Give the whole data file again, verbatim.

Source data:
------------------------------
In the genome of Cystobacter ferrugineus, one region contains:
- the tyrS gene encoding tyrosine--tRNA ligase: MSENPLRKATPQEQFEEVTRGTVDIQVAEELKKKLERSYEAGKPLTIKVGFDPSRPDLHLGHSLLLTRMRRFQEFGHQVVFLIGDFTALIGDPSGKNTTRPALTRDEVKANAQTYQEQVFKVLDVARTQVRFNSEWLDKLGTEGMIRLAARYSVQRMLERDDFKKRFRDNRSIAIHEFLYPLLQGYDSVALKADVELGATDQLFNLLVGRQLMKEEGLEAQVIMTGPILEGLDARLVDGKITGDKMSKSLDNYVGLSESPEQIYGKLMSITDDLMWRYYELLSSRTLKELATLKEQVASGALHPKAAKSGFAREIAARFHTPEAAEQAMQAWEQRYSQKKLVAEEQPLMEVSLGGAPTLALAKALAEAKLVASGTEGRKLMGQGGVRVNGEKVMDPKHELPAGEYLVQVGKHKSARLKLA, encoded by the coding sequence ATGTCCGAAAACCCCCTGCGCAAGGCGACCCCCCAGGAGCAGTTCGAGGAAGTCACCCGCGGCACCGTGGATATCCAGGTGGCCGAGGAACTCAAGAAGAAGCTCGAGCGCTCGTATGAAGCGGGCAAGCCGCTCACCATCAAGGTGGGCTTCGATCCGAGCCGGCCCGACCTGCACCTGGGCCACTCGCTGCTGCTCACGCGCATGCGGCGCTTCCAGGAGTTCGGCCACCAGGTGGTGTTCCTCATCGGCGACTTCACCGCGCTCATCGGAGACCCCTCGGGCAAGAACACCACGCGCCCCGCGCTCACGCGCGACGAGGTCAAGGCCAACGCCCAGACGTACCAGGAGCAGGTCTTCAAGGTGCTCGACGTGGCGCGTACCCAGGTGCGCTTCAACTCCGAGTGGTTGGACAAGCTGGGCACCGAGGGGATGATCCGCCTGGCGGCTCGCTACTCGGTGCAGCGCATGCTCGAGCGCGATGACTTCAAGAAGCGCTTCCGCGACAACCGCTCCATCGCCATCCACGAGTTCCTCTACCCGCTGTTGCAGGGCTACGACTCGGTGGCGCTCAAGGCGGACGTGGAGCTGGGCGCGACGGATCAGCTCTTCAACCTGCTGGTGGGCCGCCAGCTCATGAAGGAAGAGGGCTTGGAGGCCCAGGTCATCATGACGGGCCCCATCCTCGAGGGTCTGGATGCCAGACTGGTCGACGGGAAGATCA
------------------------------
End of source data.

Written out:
In the genome of Cystobacter ferrugineus, one region contains:
- the tyrS gene encoding tyrosine--tRNA ligase: MSENPLRKATPQEQFEEVTRGTVDIQVAEELKKKLERSYEAGKPLTIKVGFDPSRPDLHLGHSLLLTRMRRFQEFGHQVVFLIGDFTALIGDPSGKNTTRPALTRDEVKANAQTYQEQVFKVLDVARTQVRFNSEWLDKLGTEGMIRLAARYSVQRMLERDDFKKRFRDNRSIAIHEFLYPLLQGYDSVALKADVELGATDQLFNLLVGRQLMKEEGLEAQVIMTGPILEGLDARLVDGKITGDKMSKSLDNYVGLSESPEQIYGKLMSITDDLMWRYYELLSSRTLKELATLKEQVASGALHPKAAKSGFAREIAARFHTPEAAEQAMQAWEQRYSQKKLVAEEQPLMEVSLGGAPTLALAKALAEAKLVASGTEGRKLMGQGGVRVNGEKVMDPKHELPAGEYLVQVGKHKSARLKLA, encoded by the coding sequence ATGTCCGAAAACCCCCTGCGCAAGGCGACCCCCCAGGAGCAGTTCGAGGAAGTCACCCGCGGCACCGTGGATATCCAGGTGGCCGAGGAACTCAAGAAGAAGCTCGAGCGCTCGTATGAAGCGGGCAAGCCGCTCACCATCAAGGTGGGCTTCGATCCGAGCCGGCCCGACCTGCACCTGGGCCACTCGCTGCTGCTCACGCGCATGCGGCGCTTCCAGGAGTTCGGCCACCAGGTGGTGTTCCTCATCGGCGACTTCACCGCGCTCATCGGAGACCCCTCGGGCAAGAACACCACGCGCCCCGCGCTCACGCGCGACGAGGTCAAGGCCAACGCCCAGACGTACCAGGAGCAGGTCTTCAAGGTGCTCGACGTGGCGCGTACCCAGGTGCGCTTCAACTCCGAGTGGTTGGACAAGCTGGGCACCGAGGGGATGATCCGCCTGGCGGCTCGCTACTCGGTGCAGCGCATGCTCGAGCGCGATGACTTCAAGAAGCGCTTCCGCGACAACCGCTCCATCGCCATCCACGAGTTCCTCTACCCGCTGTTGCAGGGCTACGACTCGGTGGCGCTCAAGGCGGACGTGGAGCTGGGCGCGACGGATCAGCTCTTCAACCTGCTGGTGGGCCGCCAGCTCATGAAGGAAGAGGGCTTGGAGGCCCAGGTCATCATGACGGGCCCCATCCTCGAGGGTCTGGATGCCAGACTGGTCGACGGGAAGATCA